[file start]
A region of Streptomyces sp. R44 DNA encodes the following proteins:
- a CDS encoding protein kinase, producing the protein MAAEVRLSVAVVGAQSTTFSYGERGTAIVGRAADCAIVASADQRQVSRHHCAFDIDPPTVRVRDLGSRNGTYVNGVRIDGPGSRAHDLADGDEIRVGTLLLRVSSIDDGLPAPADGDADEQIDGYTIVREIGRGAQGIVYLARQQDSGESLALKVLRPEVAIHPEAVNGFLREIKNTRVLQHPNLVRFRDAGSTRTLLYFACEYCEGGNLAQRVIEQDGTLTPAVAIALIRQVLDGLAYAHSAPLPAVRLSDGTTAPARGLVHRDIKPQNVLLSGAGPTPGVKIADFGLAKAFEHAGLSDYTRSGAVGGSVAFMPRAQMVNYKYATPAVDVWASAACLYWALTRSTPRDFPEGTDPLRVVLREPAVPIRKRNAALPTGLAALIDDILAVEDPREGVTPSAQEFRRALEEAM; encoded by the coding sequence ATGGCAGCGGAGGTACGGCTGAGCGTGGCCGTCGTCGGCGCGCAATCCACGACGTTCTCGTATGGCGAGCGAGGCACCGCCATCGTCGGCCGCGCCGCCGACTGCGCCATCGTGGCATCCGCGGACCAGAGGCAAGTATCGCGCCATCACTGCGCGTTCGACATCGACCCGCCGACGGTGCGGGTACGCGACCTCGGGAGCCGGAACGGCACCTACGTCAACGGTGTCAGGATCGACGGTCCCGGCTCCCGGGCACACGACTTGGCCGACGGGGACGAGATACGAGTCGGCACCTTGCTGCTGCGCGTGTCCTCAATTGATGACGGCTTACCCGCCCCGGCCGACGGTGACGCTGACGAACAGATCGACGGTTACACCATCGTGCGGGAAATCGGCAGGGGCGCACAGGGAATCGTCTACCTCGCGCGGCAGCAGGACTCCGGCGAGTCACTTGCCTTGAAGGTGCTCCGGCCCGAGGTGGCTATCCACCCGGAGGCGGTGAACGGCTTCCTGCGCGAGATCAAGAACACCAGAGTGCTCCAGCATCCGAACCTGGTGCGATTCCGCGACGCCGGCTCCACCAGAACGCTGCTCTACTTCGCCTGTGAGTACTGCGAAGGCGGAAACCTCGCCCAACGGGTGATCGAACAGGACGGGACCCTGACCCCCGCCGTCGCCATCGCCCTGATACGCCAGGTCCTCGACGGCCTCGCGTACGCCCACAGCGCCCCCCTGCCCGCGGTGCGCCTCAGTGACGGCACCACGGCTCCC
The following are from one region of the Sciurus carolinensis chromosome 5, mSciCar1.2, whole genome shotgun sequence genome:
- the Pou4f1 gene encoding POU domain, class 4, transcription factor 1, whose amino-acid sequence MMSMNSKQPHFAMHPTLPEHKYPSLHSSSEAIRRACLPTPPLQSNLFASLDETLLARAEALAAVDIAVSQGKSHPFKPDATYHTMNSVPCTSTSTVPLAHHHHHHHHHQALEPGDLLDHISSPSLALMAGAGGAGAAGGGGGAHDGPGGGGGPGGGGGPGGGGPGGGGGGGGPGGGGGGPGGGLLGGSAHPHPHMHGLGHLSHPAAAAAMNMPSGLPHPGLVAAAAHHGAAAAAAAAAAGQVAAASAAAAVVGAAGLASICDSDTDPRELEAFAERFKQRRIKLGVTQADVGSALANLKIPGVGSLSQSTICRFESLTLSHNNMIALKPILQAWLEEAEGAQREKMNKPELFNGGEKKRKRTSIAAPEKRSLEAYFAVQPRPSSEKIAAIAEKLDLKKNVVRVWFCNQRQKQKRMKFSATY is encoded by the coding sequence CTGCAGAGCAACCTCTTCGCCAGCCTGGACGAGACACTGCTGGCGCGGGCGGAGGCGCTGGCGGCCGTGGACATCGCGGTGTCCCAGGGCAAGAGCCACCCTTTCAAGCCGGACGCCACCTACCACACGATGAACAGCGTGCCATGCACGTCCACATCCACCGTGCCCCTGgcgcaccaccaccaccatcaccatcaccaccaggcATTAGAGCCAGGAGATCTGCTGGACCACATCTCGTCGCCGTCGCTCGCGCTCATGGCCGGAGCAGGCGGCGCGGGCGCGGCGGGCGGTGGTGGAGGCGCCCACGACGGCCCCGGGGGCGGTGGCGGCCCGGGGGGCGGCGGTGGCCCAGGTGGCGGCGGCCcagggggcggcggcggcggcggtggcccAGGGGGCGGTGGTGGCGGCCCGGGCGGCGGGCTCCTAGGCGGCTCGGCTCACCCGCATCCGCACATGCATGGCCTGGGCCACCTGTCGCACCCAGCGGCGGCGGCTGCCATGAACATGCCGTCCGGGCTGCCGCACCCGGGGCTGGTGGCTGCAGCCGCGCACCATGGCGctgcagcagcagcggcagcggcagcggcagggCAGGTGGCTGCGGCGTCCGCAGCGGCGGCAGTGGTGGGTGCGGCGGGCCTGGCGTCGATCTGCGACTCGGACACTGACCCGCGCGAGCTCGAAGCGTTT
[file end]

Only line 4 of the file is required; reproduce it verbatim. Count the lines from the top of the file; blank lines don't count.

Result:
- the Pou4f1 gene encoding POU domain, class 4, transcription factor 1, whose amino-acid sequence MMSMNSKQPHFAMHPTLPEHKYPSLHSSSEAIRRACLPTPPLQSNLFASLDETLLARAEALAAVDIAVSQGKSHPFKPDATYHTMNSVPCTSTSTVPLAHHHHHHHHHQALEPGDLLDHISSPSLALMAGAGGAGAAGGGGGAHDGPGGGGGPGGGGGPGGGGPGGGGGGGGPGGGGGGPGGGLLGGSAHPHPHMHGLGHLSHPAAAAAMNMPSGLPHPGLVAAAAHHGAAAAAAAAAAGQVAAASAAAAVVGAAGLASICDSDTDPRELEAFAERFKQRRIKLGVTQADVGSALANLKIPGVGSLSQSTICRFESLTLSHNNMIALKPILQAWLEEAEGAQREKMNKPELFNGGEKKRKRTSIAAPEKRSLEAYFAVQPRPSSEKIAAIAEKLDLKKNVVRVWFCNQRQKQKRMKFSATY is encoded by the coding sequence CTGCAGAGCAACCTCTTCGCCAGCCTGGACGAGACACTGCTGGCGCGGGCGGAGGCGCTGGCGGCCGTGGACATCGCGGTGTCCCAGGGCAAGAGCCACCCTTTCAAGCCGGACGCCACCTACCACACGATGAACAGCGTGCCATGCACGTCCACATCCACCGTGCCCCTGgcgcaccaccaccaccatcaccatcaccaccaggcATTAGAGCCAGGAGATCTGCTGGACCACATCTCGTCGCCGTCGCTCGCGCTCATGGCCGGAGCAGGCGGCGCGGGCGCGGCGGGCGGTGGTGGAGGCGCCCACGACGGCCCCGGGGGCGGTGGCGGCCCGGGGGGCGGCGGTGGCCCAGGTGGCGGCGGCCcagggggcggcggcggcggcggtggcccAGGGGGCGGTGGTGGCGGCCCGGGCGGCGGGCTCCTAGGCGGCTCGGCTCACCCGCATCCGCACATGCATGGCCTGGGCCACCTGTCGCACCCAGCGGCGGCGGCTGCCATGAACATGCCGTCCGGGCTGCCGCACCCGGGGCTGGTGGCTGCAGCCGCGCACCATGGCGctgcagcagcagcggcagcggcagcggcagggCAGGTGGCTGCGGCGTCCGCAGCGGCGGCAGTGGTGGGTGCGGCGGGCCTGGCGTCGATCTGCGACTCGGACACTGACCCGCGCGAGCTCGAAGCGTTT